“It was in the ongoing development of the portable systems and I put it together thinking, ‘this will be a lending system’,” Tom explains, “and took it to Alex saying, ‘we’ll work out a way like you borrow it for a few months,’ and as soon as I walk through the door he’s like, ‘man, put me on a payment plan!’”
With their shared love of the Roland 606 and the Korg Monopoly, it made introducing Alex to the ways of his modular more logical for Tom. Once the rig was across the Atlantic in Detroit, Tom put together some instructional videos (which can be found with some canny You Tube searching) to demonstrate what Alex could do with the modular alongside his existing set up.
“First the colors grab you,” Alex says of the appeal of BugBrand, “then syncing to other devices is easy. Then the sound of the envelopes, filters, delays, Bug Crusher and all the waveform shit things. I don’t still understand all that shit, so I just hook shit up and record you know?”
“I’m so tied up in it I think, ‘ah it’s quite obvious’,” Tom says of how easy it is to take to the modular, “but then actually some people work by adjusting until they think ‘this sounds good’, not making things technical.”
Following this initial link up, Tom and Alex kept in contact and the next time Alex came to Bristol for a gig they linked up at Tom’s studio for a jam. While Alex promises a “hit record” from their shared sessions will be coming soon on FXHE, Tom has already had his own release out on the label, which arose from a spur-of-the-moment recording one evening while testing out a new bit of kit.
“I’d just got the Roland JX3P and so was fucking around with it, using the modular to clock it,” Tom explains. “I thought, ‘there’s some really nice bits in here but how would I edit it?’ When Alex was here I gave him a couple of things, that being one of them, and he got back in contact and said, ‘I really like this, we should just put it out as it is’.”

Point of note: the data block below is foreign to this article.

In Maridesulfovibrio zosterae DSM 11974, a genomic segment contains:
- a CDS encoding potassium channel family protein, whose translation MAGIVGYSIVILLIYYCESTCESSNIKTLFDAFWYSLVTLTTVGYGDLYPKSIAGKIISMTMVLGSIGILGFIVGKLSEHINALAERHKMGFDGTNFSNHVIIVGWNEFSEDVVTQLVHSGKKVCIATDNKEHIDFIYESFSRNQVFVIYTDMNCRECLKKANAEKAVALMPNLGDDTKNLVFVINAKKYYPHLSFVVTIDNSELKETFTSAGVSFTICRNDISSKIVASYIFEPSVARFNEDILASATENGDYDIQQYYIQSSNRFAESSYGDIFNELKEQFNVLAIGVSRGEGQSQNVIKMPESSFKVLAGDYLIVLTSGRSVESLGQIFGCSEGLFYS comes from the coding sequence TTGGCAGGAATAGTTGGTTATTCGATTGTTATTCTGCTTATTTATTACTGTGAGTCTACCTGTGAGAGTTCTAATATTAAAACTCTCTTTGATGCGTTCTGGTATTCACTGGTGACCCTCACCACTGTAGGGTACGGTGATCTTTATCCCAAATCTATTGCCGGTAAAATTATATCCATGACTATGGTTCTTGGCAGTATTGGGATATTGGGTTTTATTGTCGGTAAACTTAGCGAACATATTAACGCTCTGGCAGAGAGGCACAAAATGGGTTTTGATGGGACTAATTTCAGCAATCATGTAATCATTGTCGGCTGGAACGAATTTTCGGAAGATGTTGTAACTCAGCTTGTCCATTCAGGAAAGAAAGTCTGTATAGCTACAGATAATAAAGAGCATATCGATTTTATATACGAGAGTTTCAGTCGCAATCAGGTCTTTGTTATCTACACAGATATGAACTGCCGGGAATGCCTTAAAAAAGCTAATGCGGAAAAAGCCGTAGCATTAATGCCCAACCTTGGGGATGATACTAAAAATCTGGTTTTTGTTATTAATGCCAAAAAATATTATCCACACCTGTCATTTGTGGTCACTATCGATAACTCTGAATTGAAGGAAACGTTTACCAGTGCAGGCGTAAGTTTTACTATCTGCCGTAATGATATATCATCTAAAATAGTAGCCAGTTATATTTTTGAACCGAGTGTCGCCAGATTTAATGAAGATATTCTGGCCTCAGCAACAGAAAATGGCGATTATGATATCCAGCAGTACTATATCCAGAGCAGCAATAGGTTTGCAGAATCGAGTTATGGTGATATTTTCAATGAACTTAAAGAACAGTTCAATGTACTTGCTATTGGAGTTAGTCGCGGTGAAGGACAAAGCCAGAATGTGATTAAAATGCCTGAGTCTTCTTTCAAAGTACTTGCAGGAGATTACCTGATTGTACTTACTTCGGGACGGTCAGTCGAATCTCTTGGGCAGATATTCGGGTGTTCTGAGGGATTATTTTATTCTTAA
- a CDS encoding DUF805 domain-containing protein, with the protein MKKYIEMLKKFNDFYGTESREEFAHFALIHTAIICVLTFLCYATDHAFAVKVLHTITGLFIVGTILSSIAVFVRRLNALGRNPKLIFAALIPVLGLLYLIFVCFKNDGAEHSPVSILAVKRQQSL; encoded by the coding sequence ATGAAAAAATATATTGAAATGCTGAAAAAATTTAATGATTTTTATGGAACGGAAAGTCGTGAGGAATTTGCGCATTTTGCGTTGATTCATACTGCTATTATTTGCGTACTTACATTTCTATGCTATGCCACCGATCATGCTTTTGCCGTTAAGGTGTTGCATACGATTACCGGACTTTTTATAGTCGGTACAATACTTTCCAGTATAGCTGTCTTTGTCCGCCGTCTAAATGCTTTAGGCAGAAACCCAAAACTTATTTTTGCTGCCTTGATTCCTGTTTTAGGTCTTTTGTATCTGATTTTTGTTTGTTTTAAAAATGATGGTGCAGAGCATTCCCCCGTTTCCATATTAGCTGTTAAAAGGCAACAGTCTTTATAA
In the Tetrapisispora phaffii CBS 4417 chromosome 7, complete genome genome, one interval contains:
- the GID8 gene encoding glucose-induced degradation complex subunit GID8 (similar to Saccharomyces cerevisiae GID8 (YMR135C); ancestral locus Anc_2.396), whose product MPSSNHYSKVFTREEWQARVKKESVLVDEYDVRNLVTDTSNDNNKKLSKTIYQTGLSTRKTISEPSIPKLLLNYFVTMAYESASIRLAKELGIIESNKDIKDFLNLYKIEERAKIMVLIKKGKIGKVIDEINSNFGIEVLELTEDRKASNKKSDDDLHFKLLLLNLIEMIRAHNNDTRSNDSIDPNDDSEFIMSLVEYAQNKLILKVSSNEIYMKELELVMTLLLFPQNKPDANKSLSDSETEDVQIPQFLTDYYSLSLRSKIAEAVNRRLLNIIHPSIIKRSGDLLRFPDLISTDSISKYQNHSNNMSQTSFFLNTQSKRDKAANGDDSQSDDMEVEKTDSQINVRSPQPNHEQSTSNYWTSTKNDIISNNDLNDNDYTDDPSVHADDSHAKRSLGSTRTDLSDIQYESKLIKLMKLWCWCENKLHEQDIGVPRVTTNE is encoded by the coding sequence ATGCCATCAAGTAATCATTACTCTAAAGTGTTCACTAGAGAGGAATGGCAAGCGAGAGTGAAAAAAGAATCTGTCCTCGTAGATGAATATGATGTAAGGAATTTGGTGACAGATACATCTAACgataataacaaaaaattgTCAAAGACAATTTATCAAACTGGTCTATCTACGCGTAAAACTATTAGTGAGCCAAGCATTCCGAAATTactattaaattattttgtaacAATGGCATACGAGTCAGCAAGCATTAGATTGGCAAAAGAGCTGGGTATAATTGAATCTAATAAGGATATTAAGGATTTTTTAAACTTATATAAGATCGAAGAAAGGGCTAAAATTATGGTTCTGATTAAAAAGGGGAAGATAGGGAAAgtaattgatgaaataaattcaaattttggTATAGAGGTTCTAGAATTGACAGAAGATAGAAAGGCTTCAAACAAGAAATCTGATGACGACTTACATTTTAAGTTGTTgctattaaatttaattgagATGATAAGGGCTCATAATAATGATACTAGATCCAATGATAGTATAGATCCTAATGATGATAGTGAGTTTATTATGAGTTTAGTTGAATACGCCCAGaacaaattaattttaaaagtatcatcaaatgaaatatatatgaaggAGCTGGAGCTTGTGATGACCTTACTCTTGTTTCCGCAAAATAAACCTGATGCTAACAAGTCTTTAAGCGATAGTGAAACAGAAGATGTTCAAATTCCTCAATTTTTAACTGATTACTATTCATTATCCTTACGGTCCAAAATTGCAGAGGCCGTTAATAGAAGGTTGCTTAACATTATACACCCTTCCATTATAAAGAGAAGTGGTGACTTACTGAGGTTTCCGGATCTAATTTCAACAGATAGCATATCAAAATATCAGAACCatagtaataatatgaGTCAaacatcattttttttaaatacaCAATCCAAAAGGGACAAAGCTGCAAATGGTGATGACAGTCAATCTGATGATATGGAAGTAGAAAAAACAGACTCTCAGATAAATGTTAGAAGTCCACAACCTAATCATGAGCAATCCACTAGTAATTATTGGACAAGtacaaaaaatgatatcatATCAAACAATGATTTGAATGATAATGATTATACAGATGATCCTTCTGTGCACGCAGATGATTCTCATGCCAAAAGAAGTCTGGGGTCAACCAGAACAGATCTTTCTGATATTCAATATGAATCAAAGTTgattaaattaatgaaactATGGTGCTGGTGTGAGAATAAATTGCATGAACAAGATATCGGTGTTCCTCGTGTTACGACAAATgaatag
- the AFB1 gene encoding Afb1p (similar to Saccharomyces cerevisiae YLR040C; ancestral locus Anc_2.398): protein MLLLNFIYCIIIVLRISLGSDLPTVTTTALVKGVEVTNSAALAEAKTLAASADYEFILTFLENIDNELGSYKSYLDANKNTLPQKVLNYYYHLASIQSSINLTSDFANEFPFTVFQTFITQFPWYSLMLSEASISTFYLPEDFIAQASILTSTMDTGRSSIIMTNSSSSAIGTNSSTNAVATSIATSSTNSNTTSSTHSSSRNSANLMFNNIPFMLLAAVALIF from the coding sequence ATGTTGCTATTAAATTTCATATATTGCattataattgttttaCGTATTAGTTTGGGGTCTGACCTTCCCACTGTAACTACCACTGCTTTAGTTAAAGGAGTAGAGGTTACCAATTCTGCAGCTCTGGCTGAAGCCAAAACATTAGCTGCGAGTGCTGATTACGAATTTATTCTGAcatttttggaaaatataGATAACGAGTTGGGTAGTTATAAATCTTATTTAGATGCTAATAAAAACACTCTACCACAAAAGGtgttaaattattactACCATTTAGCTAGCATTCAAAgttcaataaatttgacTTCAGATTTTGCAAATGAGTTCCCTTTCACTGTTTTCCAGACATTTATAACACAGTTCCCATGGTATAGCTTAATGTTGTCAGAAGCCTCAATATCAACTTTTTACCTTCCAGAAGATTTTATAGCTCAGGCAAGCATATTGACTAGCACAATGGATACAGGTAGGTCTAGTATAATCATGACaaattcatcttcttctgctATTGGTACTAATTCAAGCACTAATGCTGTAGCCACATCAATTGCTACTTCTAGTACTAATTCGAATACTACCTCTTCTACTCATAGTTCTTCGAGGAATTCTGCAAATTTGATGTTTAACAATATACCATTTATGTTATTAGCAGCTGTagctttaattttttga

It’s not the first time Tom has been released, having had his Knowledge Of Bugs project active around Bristol between 2001 and 2006 as well as collaborations with other local bands. However he naturally slid towards the electronics and so the music started to take a back seat.
“There was a clear realisation that being a musician was a difficult thing and actually I don’t think I’ve got the skills at all to make a living doing that,” Tom comments somewhat self-effacingly, “and instead of recording releases it’s as though I’m doing hardware releases that contain all sorts of different things but get to be different whoever gets them.”
It’s clear that Tom isn’t done with making his own music, as his impressive studio set up demonstrates. As well as his own devices there is a plethora of drum machines and synthesisers spread across the room, and while demonstrating his hardware in action it doesn’t take long for the beginnings of a track to take shape. However throughout our conversation Tom constantly refers to the ogre of time that looms large in his life, lamenting the lack of opportunity to sit down in the studio while also acknowledging his own culpability in getting too easily distracted by new toys to play with rather than sticking to a specific set up with which to make something. It’s a conundrum that affects both his workshop output and his studio work.